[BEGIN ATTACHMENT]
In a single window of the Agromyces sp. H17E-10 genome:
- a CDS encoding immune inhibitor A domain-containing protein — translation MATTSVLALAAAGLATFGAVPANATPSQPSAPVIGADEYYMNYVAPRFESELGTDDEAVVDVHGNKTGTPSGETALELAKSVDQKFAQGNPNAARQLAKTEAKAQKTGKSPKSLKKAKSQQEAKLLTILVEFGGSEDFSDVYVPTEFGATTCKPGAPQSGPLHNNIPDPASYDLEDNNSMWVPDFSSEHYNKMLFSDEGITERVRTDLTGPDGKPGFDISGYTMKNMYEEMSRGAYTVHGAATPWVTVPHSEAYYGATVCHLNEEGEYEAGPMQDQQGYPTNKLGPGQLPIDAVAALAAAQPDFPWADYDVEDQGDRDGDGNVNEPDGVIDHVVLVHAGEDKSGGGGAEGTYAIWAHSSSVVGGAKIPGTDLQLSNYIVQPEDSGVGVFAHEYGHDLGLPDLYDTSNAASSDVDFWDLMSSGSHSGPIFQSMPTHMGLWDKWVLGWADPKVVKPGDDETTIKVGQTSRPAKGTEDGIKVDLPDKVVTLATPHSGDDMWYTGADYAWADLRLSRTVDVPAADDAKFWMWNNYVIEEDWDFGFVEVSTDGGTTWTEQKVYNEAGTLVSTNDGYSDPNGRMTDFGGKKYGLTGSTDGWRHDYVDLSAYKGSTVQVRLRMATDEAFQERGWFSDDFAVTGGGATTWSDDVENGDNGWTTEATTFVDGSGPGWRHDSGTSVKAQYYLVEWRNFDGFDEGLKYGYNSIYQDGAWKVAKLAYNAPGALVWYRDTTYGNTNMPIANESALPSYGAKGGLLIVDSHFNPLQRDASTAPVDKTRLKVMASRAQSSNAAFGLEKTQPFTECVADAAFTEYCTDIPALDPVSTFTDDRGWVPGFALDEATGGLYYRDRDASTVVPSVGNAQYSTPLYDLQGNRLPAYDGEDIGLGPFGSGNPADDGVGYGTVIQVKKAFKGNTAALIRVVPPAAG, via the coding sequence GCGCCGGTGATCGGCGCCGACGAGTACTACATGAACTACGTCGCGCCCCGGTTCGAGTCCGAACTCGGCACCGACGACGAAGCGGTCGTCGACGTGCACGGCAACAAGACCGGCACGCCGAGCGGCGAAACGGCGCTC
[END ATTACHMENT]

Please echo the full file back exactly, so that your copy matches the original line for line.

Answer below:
In a single window of the Agromyces sp. H17E-10 genome:
- a CDS encoding immune inhibitor A domain-containing protein — translation MATTSVLALAAAGLATFGAVPANATPSQPSAPVIGADEYYMNYVAPRFESELGTDDEAVVDVHGNKTGTPSGETALELAKSVDQKFAQGNPNAARQLAKTEAKAQKTGKSPKSLKKAKSQQEAKLLTILVEFGGSEDFSDVYVPTEFGATTCKPGAPQSGPLHNNIPDPASYDLEDNNSMWVPDFSSEHYNKMLFSDEGITERVRTDLTGPDGKPGFDISGYTMKNMYEEMSRGAYTVHGAATPWVTVPHSEAYYGATVCHLNEEGEYEAGPMQDQQGYPTNKLGPGQLPIDAVAALAAAQPDFPWADYDVEDQGDRDGDGNVNEPDGVIDHVVLVHAGEDKSGGGGAEGTYAIWAHSSSVVGGAKIPGTDLQLSNYIVQPEDSGVGVFAHEYGHDLGLPDLYDTSNAASSDVDFWDLMSSGSHSGPIFQSMPTHMGLWDKWVLGWADPKVVKPGDDETTIKVGQTSRPAKGTEDGIKVDLPDKVVTLATPHSGDDMWYTGADYAWADLRLSRTVDVPAADDAKFWMWNNYVIEEDWDFGFVEVSTDGGTTWTEQKVYNEAGTLVSTNDGYSDPNGRMTDFGGKKYGLTGSTDGWRHDYVDLSAYKGSTVQVRLRMATDEAFQERGWFSDDFAVTGGGATTWSDDVENGDNGWTTEATTFVDGSGPGWRHDSGTSVKAQYYLVEWRNFDGFDEGLKYGYNSIYQDGAWKVAKLAYNAPGALVWYRDTTYGNTNMPIANESALPSYGAKGGLLIVDSHFNPLQRDASTAPVDKTRLKVMASRAQSSNAAFGLEKTQPFTECVADAAFTEYCTDIPALDPVSTFTDDRGWVPGFALDEATGGLYYRDRDASTVVPSVGNAQYSTPLYDLQGNRLPAYDGEDIGLGPFGSGNPADDGVGYGTVIQVKKAFKGNTAALIRVVPPAAG, via the coding sequence GCGCCGGTGATCGGCGCCGACGAGTACTACATGAACTACGTCGCGCCCCGGTTCGAGTCCGAACTCGGCACCGACGACGAAGCGGTCGTCGACGTGCACGGCAACAAGACCGGCACGCCGAGCGGCGAAACGGCGCTC